With a plethora of metals existing in all three categories, it can be difficult to keep track of whether a metal is a compound, element, or mixture. Brass, specifically, is often confused for copper or bronze, making this particular metal even more confusing to decipher.
Brass is a mixture made of copper and zinc. Mixtures occur when two metals combine to make a third metal. In this case, copper and zinc come together to make brass. Because brass does not fit the qualifications for a compound or element, the metal is a mixture.
The rest of this article will dig deeper into what makes brass a mixture as opposed to an element or a compound, by exploring the differences and similarities between the three categories. I’ll also delve into how brass differs from other similar metal mixtures.
What Makes Brass a Mixture?
Brass’s categorization as a mixture matters because it’s the main reason brass is an inexpensive alternative to similar, but much pricier metals, such as copper or gold. But what makes this economical choice a mixture instead of anything else?
Simply put, chemists classify a mixture as something that occurs when two elements come together to make something else. To understand what places brass in this particular group, it’s important to know the difference between an element, a compound, and a mixture.
Even metals that may seem similar, such as brass and copper, can vary greatly when it comes to which classification they belong to. For instance, gold is an element, while pyrite, also known as fool’s gold, is a compound.
The category a metal, such as brass, fits in depends on many factors, such as what substances the metal is made of, and whether the percentage of the substances within it can be varied.
Elements Are Their Own Substances
According to a report on elements published by The University of Illinois, “elements are pure substances,” meaning they are not made from any other type of substance. Elements consist of their own individual atoms, causing all elements to be entirely unique.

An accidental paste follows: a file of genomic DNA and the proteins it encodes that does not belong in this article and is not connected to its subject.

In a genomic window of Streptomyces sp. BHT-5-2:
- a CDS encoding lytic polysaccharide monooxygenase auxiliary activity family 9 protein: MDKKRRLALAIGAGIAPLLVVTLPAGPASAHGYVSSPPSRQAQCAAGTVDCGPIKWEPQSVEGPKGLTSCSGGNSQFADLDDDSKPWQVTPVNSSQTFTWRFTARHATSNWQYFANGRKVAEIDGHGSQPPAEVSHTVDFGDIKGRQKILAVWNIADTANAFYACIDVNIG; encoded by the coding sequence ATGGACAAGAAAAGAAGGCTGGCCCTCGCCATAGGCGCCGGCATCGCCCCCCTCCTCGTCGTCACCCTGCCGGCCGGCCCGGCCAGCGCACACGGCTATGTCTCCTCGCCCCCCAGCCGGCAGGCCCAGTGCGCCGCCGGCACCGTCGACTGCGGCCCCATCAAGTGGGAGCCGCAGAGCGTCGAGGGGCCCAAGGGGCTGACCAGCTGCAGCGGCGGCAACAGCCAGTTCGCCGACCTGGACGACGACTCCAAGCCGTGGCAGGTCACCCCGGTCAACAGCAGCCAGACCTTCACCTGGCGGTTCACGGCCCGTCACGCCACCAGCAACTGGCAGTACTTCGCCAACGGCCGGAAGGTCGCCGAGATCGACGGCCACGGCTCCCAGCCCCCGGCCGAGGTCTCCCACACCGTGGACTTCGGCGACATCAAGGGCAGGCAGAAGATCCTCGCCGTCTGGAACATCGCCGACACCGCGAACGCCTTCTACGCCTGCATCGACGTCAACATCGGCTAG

There are only 100 elements, but they can be combined to make nearly limitless amounts of unique compounds and mixtures that make up our everyday world. Brass is just one example of what can occur when two or more elements are mixed together.
Some examples of metal elements, other than copper and zinc, are:
Because mixtures are made up of multiple elements combined, they can be broken down into smaller parts, unlike elements.
Brass, when broken down, divides into zinc and copper. Therefore, because brass is not a standalone substance, it cannot be considered an element.
To watch zinc and copper combine to make brass, check out this fascinating video:
Watch Hank Green’s Crash Course on The Periodic Table if you are interested in learning more about elements and The Periodic Table:
Compounds Are Chemically Blended
Similarly to mixtures, compounds are made up of more than one element blended together. Compounds, however, are made of elements that are chemically combined, while mixtures are put together physically.
Further, compounds must have an equal percentage of both elements in order to exist.
The Bodner Research Lab at Purdue University explains that water, for example, is a compound because it is always made of exactly 88.8% oxygen and 11.2% hydrogen. Hydrogen Peroxide, as another example of a compound, consists of precisely 94.07% oxygen and 5.93% hydrogen.
Both water and hydrogen peroxide are made up of hydrogen and oxygen, but the specific percentages in each make them entirely different substances. Brass, on the other hand, can exist even with large variations in its percentages of zinc and copper.